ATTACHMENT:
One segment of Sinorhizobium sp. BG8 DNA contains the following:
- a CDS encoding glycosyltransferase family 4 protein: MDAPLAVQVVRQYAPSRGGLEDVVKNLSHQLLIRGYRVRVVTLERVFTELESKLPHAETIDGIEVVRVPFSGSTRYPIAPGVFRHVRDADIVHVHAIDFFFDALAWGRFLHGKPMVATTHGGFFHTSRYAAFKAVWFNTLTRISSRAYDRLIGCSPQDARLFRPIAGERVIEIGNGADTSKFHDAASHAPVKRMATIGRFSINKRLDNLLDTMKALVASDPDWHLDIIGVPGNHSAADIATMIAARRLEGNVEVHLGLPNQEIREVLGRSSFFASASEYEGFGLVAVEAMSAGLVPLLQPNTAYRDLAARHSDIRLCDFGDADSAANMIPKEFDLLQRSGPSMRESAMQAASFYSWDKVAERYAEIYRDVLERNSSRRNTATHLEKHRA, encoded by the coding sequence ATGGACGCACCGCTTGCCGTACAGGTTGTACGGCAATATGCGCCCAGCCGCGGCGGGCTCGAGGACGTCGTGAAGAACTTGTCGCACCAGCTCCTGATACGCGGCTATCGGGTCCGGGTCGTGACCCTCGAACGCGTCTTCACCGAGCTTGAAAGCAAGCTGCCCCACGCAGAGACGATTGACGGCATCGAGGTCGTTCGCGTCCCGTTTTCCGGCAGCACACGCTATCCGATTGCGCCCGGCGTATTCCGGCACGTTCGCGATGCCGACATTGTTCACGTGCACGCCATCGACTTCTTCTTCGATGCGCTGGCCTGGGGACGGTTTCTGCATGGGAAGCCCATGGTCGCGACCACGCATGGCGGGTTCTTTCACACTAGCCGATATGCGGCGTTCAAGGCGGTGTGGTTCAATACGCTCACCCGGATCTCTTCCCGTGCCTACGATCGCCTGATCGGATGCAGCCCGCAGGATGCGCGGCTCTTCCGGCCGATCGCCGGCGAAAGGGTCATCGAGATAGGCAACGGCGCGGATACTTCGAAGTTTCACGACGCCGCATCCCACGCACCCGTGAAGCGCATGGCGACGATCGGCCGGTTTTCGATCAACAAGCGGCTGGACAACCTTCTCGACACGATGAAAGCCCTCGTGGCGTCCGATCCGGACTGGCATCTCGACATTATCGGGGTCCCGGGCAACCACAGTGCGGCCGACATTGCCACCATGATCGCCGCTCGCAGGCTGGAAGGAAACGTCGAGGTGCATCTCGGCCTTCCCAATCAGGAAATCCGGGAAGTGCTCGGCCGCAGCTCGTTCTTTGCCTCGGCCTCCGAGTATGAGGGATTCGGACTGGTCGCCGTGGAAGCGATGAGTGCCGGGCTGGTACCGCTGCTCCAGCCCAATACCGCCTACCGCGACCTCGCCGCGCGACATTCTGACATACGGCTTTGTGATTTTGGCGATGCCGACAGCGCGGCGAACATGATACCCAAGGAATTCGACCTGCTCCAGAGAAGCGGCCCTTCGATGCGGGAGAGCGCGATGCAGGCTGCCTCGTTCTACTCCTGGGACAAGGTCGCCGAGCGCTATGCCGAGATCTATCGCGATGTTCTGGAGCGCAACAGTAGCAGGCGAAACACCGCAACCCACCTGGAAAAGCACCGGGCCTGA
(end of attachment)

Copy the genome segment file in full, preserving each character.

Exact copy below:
One segment of Sinorhizobium sp. BG8 DNA contains the following:
- a CDS encoding glycosyltransferase family 4 protein: MDAPLAVQVVRQYAPSRGGLEDVVKNLSHQLLIRGYRVRVVTLERVFTELESKLPHAETIDGIEVVRVPFSGSTRYPIAPGVFRHVRDADIVHVHAIDFFFDALAWGRFLHGKPMVATTHGGFFHTSRYAAFKAVWFNTLTRISSRAYDRLIGCSPQDARLFRPIAGERVIEIGNGADTSKFHDAASHAPVKRMATIGRFSINKRLDNLLDTMKALVASDPDWHLDIIGVPGNHSAADIATMIAARRLEGNVEVHLGLPNQEIREVLGRSSFFASASEYEGFGLVAVEAMSAGLVPLLQPNTAYRDLAARHSDIRLCDFGDADSAANMIPKEFDLLQRSGPSMRESAMQAASFYSWDKVAERYAEIYRDVLERNSSRRNTATHLEKHRA, encoded by the coding sequence ATGGACGCACCGCTTGCCGTACAGGTTGTACGGCAATATGCGCCCAGCCGCGGCGGGCTCGAGGACGTCGTGAAGAACTTGTCGCACCAGCTCCTGATACGCGGCTATCGGGTCCGGGTCGTGACCCTCGAACGCGTCTTCACCGAGCTTGAAAGCAAGCTGCCCCACGCAGAGACGATTGACGGCATCGAGGTCGTTCGCGTCCCGTTTTCCGGCAGCACACGCTATCCGATTGCGCCCGGCGTATTCCGGCACGTTCGCGATGCCGACATTGTTCACGTGCACGCCATCGACTTCTTCTTCGATGCGCTGGCCTGGGGACGGTTTCTGCATGGGAAGCCCATGGTCGCGACCACGCATGGCGGGTTCTTTCACACTAGCCGATATGCGGCGTTCAAGGCGGTGTGGTTCAATACGCTCACCCGGATCTCTTCCCGTGCCTACGATCGCCTGATCGGATGCAGCCCGCAGGATGCGCGGCTCTTCCGGCCGATCGCCGGCGAAAGGGTCATCGAGATAGGCAACGGCGCGGATACTTCGAAGTTTCACGACGCCGCATCCCACGCACCCGTGAAGCGCATGGCGACGATCGGCCGGTTTTCGATCAACAAGCGGCTGGACAACCTTCTCGACACGATGAAAGCCCTCGTGGCGTCCGATCCGGACTGGCATCTCGACATTATCGGGGTCCCGGGCAACCACAGTGCGGCCGACATTGCCACCATGATCGCCGCTCGCAGGCTGGAAGGAAACGTCGAGGTGCATCTCGGCCTTCCCAATCAGGAAATCCGGGAAGTGCTCGGCCGCAGCTCGTTCTTTGCCTCGGCCTCCGAGTATGAGGGATTCGGACTGGTCGCCGTGGAAGCGATGAGTGCCGGGCTGGTACCGCTGCTCCAGCCCAATACCGCCTACCGCGACCTCGCCGCGCGACATTCTGACATACGGCTTTGTGATTTTGGCGATGCCGACAGCGCGGCGAACATGATACCCAAGGAATTCGACCTGCTCCAGAGAAGCGGCCCTTCGATGCGGGAGAGCGCGATGCAGGCTGCCTCGTTCTACTCCTGGGACAAGGTCGCCGAGCGCTATGCCGAGATCTATCGCGATGTTCTGGAGCGCAACAGTAGCAGGCGAAACACCGCAACCCACCTGGAAAAGCACCGGGCCTGA